People also think that her not giving up her seat was all a planned, staged thing for the media. Maybe you’ve seen that famous picture of my aunt getting arrested and the man fingerprinting her — well, that’s not even from December 1, 1955. It’s from the second time she was arrested. (Yes, she got arrested more than once.) By the time that photograph was taken, word had gotten out across the country that Montgomery had started a bus boycott. So that’s when the media showed up to take a picture.
My aunt wasn’t even paying attention that day she got on the bus. She had been avoiding that driver’s bus for 12 years. He would stop at her stop and she wouldn’t get on. That particular day she wasn’t paying attention because she was thinking of Emmett Till, who had been murdered that summer. She already paid her money when she realized it was that driver, but then she figured she’d go ahead and sit down. She didn’t stand up when the driver demanded that she stand up because she kept thinking of him being killed. She was that angry. Keep in mind, it was legal for bus drivers back then to carry handguns — my aunt could have been shot and killed on that bus.
Once word of mouth spread about what happened to my aunt, it helped people have a little bit more courage than before. You have to understand, my aunt was a known person in the community. She became the recording secretary for the NAACP almost 15 years before she refused to give up her seat on that bus. Everyone knew her based off of her writing down stories like Recy Taylor’s: Oh, she was the lady who held my hand when my uncle got beat up. She got my kid involved in a youth program to read books. She was the one who came and tried to get me to register to vote. They were shocked that something could happen to nice Mrs. Parks. Before then, many black people were like, “Oh well, that person should have not got arrested. They should have just gotten off the bus. “
She wrote in one of her journals about her feelings of hurt after she got arrested. She worked in the department store where she was a seamstress for the next five weeks after that and then they let her go. During that time, her black coworkers didn’t speak to her — that whole five weeks. She would say good morning and they wouldn’t say anything. It was very disheartening. They looked at her like she was stirring up trouble for them. My aunt explained to me that it was because Jim Crow was telling them, “This is the best life you’re going to have, and you can get killed if you resist.”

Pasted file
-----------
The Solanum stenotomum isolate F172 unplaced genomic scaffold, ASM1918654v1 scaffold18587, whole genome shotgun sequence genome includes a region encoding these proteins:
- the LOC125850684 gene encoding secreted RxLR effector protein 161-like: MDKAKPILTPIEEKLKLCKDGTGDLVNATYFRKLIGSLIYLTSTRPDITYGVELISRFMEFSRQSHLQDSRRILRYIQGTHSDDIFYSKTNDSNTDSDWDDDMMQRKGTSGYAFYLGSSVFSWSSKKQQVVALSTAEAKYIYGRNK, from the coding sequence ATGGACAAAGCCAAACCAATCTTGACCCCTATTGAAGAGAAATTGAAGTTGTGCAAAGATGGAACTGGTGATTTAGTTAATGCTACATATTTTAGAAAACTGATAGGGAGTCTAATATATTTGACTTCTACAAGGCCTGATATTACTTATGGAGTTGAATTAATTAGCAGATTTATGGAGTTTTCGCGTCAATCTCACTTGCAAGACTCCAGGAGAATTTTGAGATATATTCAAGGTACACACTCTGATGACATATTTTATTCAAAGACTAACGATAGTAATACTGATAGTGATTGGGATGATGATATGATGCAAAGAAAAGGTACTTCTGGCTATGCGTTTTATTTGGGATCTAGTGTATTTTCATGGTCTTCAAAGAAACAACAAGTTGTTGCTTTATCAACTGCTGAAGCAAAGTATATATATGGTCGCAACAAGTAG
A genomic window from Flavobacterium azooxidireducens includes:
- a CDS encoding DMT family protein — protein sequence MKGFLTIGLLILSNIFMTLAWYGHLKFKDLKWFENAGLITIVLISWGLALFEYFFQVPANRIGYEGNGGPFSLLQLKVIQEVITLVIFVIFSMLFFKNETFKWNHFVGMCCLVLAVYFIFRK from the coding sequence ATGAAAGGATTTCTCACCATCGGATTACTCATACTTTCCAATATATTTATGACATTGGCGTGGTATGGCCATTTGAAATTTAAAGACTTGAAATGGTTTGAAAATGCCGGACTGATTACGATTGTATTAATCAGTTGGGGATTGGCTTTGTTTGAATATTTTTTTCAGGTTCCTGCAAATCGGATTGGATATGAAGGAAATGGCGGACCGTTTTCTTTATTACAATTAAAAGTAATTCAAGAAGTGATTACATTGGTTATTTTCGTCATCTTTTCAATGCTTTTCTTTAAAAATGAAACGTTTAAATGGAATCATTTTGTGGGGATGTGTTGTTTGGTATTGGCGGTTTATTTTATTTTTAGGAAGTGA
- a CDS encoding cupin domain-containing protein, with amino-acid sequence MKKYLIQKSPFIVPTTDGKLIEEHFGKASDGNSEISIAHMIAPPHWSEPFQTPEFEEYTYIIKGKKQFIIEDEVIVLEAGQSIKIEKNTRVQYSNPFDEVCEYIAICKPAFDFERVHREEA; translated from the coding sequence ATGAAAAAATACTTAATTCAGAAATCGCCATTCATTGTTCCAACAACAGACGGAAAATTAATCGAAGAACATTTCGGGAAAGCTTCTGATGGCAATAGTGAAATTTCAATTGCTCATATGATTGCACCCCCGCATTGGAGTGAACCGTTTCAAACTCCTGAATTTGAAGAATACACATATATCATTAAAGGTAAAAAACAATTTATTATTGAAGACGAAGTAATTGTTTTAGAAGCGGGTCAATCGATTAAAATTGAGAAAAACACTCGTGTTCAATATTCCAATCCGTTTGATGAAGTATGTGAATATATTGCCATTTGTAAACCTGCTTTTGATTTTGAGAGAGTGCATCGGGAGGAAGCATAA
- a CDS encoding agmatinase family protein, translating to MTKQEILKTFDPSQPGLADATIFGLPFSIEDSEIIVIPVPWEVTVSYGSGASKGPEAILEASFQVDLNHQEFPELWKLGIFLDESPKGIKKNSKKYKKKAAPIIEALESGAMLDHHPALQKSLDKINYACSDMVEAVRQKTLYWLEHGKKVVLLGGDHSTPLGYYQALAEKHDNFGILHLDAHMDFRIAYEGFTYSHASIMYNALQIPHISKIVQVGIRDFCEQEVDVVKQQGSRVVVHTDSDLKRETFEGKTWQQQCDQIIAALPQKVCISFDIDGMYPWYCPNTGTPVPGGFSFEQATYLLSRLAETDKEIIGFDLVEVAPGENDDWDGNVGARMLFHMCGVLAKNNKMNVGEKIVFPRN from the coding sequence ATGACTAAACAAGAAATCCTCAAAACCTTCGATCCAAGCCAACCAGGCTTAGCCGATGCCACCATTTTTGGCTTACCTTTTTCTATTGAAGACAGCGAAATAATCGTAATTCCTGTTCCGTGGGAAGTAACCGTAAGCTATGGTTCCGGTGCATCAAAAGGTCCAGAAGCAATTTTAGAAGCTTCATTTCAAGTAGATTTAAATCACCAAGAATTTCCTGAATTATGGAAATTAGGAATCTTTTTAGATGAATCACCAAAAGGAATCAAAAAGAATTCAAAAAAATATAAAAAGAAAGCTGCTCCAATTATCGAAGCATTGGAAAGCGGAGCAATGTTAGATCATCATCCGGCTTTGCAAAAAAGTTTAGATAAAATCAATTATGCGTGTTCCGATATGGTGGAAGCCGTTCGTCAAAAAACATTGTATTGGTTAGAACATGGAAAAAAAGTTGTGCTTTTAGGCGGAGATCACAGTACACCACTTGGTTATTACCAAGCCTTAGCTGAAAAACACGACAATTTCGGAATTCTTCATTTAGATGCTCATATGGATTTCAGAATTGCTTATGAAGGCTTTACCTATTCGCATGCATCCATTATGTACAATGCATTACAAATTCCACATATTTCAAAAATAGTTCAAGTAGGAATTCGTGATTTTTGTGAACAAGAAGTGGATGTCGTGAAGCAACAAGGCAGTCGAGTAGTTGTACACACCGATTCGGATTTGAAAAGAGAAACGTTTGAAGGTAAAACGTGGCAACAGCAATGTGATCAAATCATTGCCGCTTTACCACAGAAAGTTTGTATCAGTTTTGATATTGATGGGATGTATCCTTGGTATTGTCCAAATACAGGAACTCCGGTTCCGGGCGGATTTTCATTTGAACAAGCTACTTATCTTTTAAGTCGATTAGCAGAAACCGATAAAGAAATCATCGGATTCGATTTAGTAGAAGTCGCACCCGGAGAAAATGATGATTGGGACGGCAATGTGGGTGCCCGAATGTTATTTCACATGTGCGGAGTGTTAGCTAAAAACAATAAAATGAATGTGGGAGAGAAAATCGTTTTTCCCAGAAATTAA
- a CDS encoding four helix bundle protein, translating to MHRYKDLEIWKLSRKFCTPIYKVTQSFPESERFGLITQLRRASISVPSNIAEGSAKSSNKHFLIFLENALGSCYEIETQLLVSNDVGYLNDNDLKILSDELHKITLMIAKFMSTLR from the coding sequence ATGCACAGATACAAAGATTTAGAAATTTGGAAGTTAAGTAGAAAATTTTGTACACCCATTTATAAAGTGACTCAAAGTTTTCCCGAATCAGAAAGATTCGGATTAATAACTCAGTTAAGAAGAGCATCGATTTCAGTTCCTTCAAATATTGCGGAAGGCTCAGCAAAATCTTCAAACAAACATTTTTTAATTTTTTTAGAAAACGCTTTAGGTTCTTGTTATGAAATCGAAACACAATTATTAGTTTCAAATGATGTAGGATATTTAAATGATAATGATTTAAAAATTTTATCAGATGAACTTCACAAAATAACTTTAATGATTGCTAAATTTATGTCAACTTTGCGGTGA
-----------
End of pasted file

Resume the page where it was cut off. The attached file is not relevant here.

People also don’t know that my aunt went through a lot of financial hardships after what happened. She had health issues and developed ulcers and couldn’t afford the medication. She didn’t get real, stable work until 1957 when her brother, my Grandfather McCauley, convinced her to move to Detroit. She sacrificed her privacy, her job, her marriage, her health. She never talked about that with people, though. She just didn’t want to burden people or make them feel sorry for her.
It still breaks my heart to remember my aunt telling me how many times it took for her to get registered to vote. Back then, they made black folks take a literacy test knowing that many couldn’t read or write. It was a trickle down effect of the lack of education for black people. But Auntie Rosa, she knew all the answers backwards and forwards, but year after year they denied her. And finally it was a white woman in the office who said, just let her register to vote. My aunt had been persistent, showing up. “I’m here to take the test so I can get registered to vote.” And then I think about how, as soon as I turned 18, all I had to do is go sign a card.
Yes, I’m glad that Oprah spoke up about Recy Taylor and about my aunt. I know people might still try to belittle my Auntie Rosa by saying, “Oh she was just a little seamstress.” But that “little seamstress” is proof you can be anything out here and still make changes in your community. My aunt felt passionate about civil rights — it was a passion she felt in her soul, and we all have to tap into that. Whether it’s working with children or with the elderly, or voting rights or women’s rights — working at a homeless shelter or women’s shelter or getting trained to volunteer on a suicide hotline on the weekends. We can all do a little thing and the ripple effect of it can go a long way.
Today, I’ll be visiting Rosa Parks Elementary School in Toledo, Ohio to talk about my aunt with the kids. We’ll have some cake, we’ll celebrate. And I’m going to tell them to remember that Rosa Parks was a regular citizen that, in her heart, felt like she should be doing something for change. Instead of waiting for others, she took that leap.